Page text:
The proving of Nitric Acid is one of the larger ones, with 1423 recorded symptoms. The top groupings of symptoms are Lower Extremities, Stomach, Sleep and Dreams, Male and Female Genitalia and symptoms relating to respiration including cough, sneezing, and coryza. To be expected. Also to be expected are the areas where there are a relatively high number of symptoms in bold – meaning symptoms that stood out in the proving in terms of their frequency amongst provers.
Perhaps the most noticeable of these is the headache produced in the proving of Nitric Acid – approximately 64 symptoms, out of which 14 are in bold. This in comparison with symptoms relating to sleep and dreams, one of the highest categories in terms of symptoms with approximately 98 symptoms, out of which 10 are in bold. A comparison of approx. 22% to 10%.
Other areas where there is a relatively high percentage of bold symptoms in a smaller group are symptoms relating to the mouth, fauces, lips and tongue, to the nose and sense of smell, and to fevers and chills. This will come as no surprise to many who have prescribed this very useful remedy for symptoms relating to these areas.
The importance of asking why in case-taking is highlighted in the symptoms relating to riding in a carriage presented in this remedy. Also the importance and value of checking a remedy in proving before prescribing.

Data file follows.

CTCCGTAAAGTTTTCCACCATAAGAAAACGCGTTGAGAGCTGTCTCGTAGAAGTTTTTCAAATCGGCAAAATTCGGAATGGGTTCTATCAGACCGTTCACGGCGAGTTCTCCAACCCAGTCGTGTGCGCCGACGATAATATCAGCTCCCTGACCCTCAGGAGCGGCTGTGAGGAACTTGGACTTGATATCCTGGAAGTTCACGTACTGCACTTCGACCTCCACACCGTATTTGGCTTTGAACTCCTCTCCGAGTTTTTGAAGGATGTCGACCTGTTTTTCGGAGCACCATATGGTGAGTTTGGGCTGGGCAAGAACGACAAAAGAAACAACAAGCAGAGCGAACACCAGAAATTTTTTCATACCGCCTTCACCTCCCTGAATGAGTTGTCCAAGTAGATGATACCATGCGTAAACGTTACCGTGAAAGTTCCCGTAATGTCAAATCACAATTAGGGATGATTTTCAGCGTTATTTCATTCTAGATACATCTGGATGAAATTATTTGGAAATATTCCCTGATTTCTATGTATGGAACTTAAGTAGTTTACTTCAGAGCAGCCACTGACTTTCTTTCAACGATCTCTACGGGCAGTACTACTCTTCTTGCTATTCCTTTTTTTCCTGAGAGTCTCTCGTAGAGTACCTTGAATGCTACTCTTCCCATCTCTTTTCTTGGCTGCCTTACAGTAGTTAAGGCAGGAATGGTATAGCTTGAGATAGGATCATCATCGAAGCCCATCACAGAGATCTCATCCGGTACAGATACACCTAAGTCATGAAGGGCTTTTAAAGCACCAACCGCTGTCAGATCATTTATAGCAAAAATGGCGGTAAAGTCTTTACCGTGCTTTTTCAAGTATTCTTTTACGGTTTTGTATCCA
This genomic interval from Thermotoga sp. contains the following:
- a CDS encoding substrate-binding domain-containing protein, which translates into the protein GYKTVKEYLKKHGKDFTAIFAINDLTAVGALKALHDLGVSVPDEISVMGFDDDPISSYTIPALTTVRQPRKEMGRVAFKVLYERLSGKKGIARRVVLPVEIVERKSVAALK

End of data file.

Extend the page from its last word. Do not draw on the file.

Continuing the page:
The following are the two symptoms relating to driving in a carriage:
1045. The nates are painful (at night), when driving in a carriage.
1196. Most of the ailments disappear on riding in a carriage.
In Boenninghausen’s Therapeutic Pocketbook, Nitric Acid appears in 3 points in aggravation after riding in a carriage (rubric no. 2286), and in 4 points in amelioration from riding in a carriage (rubric no. 2797). The high grading given to these two symptoms demonstrates Boenninghausen’s clinical familiarity with these effects.
Symptom 1196 is one of a group of symptoms relating to generalities, especially those referring to the Nit-Ac sensitivity to being out in the cold air, to walking in the open air and to tendency to catch cold. So here we have an amelioration relating to generalities, and a strongly phrased one.
There is a further carriage rubric: aggravation riding in carriage (rubric no. 2284), where Nit-Ac does not appear at all. However, from the proving we see that the aggravations from carriage-related issues are very specific – to be blunt and perhaps crude, for Nit-Ac riding in a carriage, especially given the poor suspension of the horse-drawn variety, was a pain in the backside. With after-effects. A look at Nit-Ac’s backside (said I was being blunt) in the previous symptom also clarifies that this person would do well to walk rather than ride in a jumpy jalopy:
1044. The nates are painful when touched, as if sore.
So when observing the mix of emotional symptoms the Nit-Ac patient may display, ranging the whole gamut from plain sadness and despair through peevishness to outright rage – bear in mind that he or she may simply be suffering from a pain in the nates…